Who knew that K-pop stans’ talent for Twitter spamming could be harnessed for good—or that it would be so fun to watch?
For years, fans of Korean pop groups like BTS have become famous (and, at times, infamous) for slathering social media with videos of their favorite artists. But over the past week, K-pop diehards have been putting their skills to another use: flooding police apps and harmful hashtags with videos of dancing pop stars to support Black Lives Matter protesters. They crashed a Dallas police cam app on Monday; they flooded the #WhiteLivesMatter hashtag on Wednesday; and on Friday they came for QAnon hashtags. During a wrenching week with few bright spots, these spammy acts of solidarity have proven both humorous and heartening.
“I was very surprised with the reactions,” Rania, a 20-year-old K-pop fan in Europe who helped swamp Dallas police’s iWatch app, told The Daily Beast in an email, “because Kpop stans on twitter don’t have a nice reputation.” (Sadly, the app is now back up and has flagged spam accounts, including Rania’s.)
“Since I don’t live in the USA and couldn’t do anything aside from signing petitions, spreading awareness about the movement and retweeting any new information or video, I thought that I might help on this one,” Rania wrote. “Kpop stans are known for posting fancams [fan-shot video clips of individual performers] anywhere, even on unrelated tweets (which annoys a lot of locals haha) But I’m glad this time, it was for a nice cause.” (For the uninitiated, “locals,” to the K-pop community, are, well, the uninitiated—AKA non-fans.)
For Klaudia, a 17-year-old fan who lives in Slovakia, K-pop bands’ messages are part of their appeal.
“I’ve loved music since I can remember and I’ve always tried to find artists that spread important messages through their music,” Klaudia told The Daily Beast in an email. When she first encountered BTS, she was enchanted by the music, videos, and choreography. “Later on I learned about their messages and meanings carefully crafted into their art,” Klaudia wrote, adding later, “Even [though the] K-pop industry has its dark sides, K-pop really showed me that music DOES transcend languages and races. It’s truly incredible that it’s spreading into the whole world.”
Klaudia was among those who flooded the #WhiteLivesMatter hashtag on Wednesday. At first, she was angry to see the tag trending—but when she opened the tag and saw nothing but fancams from her fellow stans, she felt relief and decided to join in: “I didn’t want people to click on the hashtag and see what the people who started the hashtag planned to spread.”
At it’s not just fans who are getting involved: K-pop artists themselves have been posting messages of solidarity with Black Lives Matter to social media. On Thursday BTS tweeted, “We stand against racial discrimination. We condemn violence. You, I and we all have the right to be respected. We will stand together. #BlackLivesMatter” Korean rapper CL posted her own message highlighting the debt K-pop and other art owes black artists.
“Artists, directors, writers, dancers, designers, producers, stylists in the K-POP industry are all inspired by black culture whether they acknowledge it or not,” CL wrote. “I would like to encourage all the K-Pop fans to give back and show their love and support for all that we have received from Black artists. I want to explain to all the K-Pop fans, fellow Asians, and non-Americans who feel like they have little or no connection to what’s happening that we are all connected at the end of the day. And don’t we, Asians living abroad, also face enough racism to the point where we are numb and sick of it? We must stand up together as one helping fight for justice.”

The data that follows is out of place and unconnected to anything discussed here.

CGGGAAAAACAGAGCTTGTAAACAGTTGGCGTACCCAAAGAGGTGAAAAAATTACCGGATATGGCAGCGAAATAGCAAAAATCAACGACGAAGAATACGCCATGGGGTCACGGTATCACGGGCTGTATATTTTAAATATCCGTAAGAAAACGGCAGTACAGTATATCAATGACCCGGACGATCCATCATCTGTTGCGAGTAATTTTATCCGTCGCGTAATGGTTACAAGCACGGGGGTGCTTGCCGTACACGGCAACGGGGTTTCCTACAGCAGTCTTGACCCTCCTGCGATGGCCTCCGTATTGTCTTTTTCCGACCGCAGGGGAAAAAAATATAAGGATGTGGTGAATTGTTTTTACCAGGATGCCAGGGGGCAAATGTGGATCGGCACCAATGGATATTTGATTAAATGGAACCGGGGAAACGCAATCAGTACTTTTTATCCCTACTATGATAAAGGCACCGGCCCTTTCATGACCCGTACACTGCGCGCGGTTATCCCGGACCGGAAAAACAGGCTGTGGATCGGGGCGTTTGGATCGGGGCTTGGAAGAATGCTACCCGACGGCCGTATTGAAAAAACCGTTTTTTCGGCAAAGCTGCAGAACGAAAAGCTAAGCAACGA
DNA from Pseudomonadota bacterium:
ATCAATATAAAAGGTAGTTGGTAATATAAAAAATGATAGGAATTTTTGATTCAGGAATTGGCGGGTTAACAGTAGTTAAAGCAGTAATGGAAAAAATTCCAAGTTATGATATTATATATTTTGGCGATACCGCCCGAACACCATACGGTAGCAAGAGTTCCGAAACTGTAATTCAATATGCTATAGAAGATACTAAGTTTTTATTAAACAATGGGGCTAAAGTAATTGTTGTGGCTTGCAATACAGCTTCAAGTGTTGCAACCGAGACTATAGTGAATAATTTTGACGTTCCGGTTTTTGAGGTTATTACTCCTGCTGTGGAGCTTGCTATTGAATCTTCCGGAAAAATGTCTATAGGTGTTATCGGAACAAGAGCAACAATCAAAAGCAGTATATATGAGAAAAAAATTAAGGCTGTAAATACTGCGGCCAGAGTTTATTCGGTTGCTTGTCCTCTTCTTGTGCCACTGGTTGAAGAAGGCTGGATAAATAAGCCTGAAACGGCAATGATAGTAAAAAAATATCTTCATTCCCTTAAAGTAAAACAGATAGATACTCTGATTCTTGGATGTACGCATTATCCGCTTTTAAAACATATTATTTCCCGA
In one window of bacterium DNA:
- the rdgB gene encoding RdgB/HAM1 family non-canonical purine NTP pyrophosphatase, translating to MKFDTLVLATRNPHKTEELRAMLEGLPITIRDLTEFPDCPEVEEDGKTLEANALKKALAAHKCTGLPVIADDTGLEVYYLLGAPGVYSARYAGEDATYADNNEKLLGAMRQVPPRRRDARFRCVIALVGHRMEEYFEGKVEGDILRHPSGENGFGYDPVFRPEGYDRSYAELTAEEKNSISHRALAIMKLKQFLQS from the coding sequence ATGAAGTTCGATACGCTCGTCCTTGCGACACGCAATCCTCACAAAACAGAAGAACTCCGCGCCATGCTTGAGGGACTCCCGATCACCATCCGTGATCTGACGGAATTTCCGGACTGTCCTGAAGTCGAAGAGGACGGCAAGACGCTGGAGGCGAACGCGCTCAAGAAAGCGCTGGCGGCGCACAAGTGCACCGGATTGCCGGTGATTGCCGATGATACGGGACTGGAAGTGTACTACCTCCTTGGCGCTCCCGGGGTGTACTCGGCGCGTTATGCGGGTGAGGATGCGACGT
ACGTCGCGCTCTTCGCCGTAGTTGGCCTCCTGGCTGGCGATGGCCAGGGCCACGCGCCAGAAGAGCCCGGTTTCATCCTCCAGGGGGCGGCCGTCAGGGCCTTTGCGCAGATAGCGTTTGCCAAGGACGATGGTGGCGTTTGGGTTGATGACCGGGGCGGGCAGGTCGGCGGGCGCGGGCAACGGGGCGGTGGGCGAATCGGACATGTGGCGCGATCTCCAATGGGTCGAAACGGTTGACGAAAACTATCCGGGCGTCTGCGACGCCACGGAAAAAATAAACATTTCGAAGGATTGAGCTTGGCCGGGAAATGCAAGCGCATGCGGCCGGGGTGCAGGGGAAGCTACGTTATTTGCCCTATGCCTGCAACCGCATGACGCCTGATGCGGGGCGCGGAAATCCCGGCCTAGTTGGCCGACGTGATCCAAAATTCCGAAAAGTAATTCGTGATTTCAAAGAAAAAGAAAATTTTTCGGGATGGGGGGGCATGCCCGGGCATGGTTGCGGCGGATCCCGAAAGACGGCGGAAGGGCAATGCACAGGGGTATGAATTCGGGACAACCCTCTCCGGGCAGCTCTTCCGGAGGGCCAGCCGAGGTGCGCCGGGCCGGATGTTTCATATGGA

For many on social media, K-pop fans’ benevolent spamming this week has come as a bit of a surprise—but as Korean Herald pop culture reporter Hyunsu Yim pointed out Thursday, this is not K-pop fans’ first time using their broad global network for good.
“A lot of people seem to think that flooding the Dallas Police Department’s ‘snitch’ app targeting Black Lives Matter protests with fancams is the first time K-pop Twitter went political,” he wrote, “but it’s far from it.”
Yim cited a few examples: In 2018, K-pop fans spread awareness about a bus crash that killed two students in Bangladesh as protests erupted to call for safer roads; last winter the Chilean government blamed the protests that had erupted months before, in part, on them; and earlier this year they funded more than 35,000 school lunches for disadvantaged children in the United Kingdom.
For Rania, becoming a K-pop fan also sparked an interest in South Korean culture and politics—and although she can only do so much from afar, she has signed petitions for causes including the Burning Sun scandal, the Nth room case, and South Korea’s presidential scandal.
When asked about the praise K-pop fans have received for their recent spammings, in contrast to some of the ire they can occasionally inspire, Klaudia said she’s “glad people like and support this idea. I really do hope that people will start to see us in a better light instead of having only negative thoughts toward us.”
The K-pop community, she said, is “definitely the most powerful community I’ve ever been in. We can really change things if we want.”